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Prevalence of right-left shunt in stroke patients with cancer.

BACKGROUND AND OBJECTIVES: Cancer is associated with an increased risk of acute ischemic stroke (AIS) and venous thromboembolism. The role of a cardiac right-left shunt (RLS) as a surrogate parameter for paradoxical embolism in cancer-related strokes is uncertain. We sought to investigate the relationship between the presence of a RLS and cancer in AIS patients.

METHODS: We included consecutive AIS patients hospitalized at our tertiary stroke center between January 2015 and December 2020 with available RLS status as detected on transesophageal echocardiography (TEE). Active cancers were retrospectively identified and the association with RLS was assessed with multivariable logistic regression and inverse probability of treatment weighting to minimize the ascertainment bias of having a TEE obtained.

RESULTS: Of the 2236 AIS patients included, 103 (4.6%) had active cancer, of whom 24 (23%) were diagnosed with RLS. A RLS was present in 774 out of the 2133 AIS patients without active cancer (36%). After adjustment and weighting, the absence of RLS was associated with active cancer (adjusted odds ratio [aOR], 2.29; 95% confidence interval [CI], 1.14-4.58). When analysis was restricted to patients younger than 60 years or those with a high-risk RLS (Risk of Paradoxical Embolism Score ≥6), there was no association between RLS and cancer (aOR, 3.07; 95% CI, 0.79-11.88 and aOR, 0.56; 95% CI 0.10-3.10, respectively).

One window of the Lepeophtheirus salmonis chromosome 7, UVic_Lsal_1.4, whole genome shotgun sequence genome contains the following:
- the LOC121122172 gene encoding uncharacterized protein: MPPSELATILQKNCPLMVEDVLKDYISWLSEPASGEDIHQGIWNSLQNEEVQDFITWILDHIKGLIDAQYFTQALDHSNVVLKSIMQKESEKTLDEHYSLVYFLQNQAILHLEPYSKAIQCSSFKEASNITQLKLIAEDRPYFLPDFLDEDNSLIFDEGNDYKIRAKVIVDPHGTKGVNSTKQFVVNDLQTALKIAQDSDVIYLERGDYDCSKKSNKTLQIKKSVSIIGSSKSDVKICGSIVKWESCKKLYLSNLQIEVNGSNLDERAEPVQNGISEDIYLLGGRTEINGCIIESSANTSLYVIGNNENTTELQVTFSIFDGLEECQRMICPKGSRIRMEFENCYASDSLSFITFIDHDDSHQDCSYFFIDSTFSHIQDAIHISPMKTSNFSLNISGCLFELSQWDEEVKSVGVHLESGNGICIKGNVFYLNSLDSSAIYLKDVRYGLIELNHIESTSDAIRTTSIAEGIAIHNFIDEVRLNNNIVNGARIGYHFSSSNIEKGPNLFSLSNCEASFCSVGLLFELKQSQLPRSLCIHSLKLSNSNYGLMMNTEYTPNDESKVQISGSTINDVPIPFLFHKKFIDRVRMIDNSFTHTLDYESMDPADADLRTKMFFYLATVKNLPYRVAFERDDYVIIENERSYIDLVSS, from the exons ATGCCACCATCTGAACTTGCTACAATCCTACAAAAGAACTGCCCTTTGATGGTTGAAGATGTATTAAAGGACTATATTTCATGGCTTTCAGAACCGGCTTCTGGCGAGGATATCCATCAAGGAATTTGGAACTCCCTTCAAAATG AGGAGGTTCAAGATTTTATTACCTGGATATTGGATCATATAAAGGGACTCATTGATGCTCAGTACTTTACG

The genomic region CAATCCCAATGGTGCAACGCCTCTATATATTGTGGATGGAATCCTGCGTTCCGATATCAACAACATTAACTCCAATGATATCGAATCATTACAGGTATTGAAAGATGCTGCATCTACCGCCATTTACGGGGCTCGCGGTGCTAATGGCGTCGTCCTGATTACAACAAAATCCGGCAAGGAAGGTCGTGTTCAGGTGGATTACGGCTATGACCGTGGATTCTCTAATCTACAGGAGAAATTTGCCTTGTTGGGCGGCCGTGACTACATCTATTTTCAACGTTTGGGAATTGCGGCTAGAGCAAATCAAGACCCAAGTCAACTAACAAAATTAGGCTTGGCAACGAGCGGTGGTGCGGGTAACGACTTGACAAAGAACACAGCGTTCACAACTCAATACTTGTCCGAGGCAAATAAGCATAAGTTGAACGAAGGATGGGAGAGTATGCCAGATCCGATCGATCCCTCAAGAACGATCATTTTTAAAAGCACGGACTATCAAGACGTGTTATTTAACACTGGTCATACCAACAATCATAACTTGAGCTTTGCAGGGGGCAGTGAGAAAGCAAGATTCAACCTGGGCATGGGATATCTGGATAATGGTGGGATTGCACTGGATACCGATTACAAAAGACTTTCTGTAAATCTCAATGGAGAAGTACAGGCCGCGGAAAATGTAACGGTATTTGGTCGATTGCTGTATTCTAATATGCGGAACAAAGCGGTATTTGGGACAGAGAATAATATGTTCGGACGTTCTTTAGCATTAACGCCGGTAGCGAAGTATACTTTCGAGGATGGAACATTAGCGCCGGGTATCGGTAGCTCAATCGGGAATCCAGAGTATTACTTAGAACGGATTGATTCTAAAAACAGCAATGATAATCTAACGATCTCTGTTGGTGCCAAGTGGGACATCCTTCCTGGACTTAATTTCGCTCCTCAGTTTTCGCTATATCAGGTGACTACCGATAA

CONCLUSIONS: RLS was diagnosed less frequently in AIS patients with cancer than in cancer-free patients, suggesting that arterial sources may play a larger role in cancer-related strokes than paradoxical venous embolization. Future studies are needed to validate these findings and evaluate potential therapeutic implications such as the general indication, or lack thereof, for PFO closure in this patient population.

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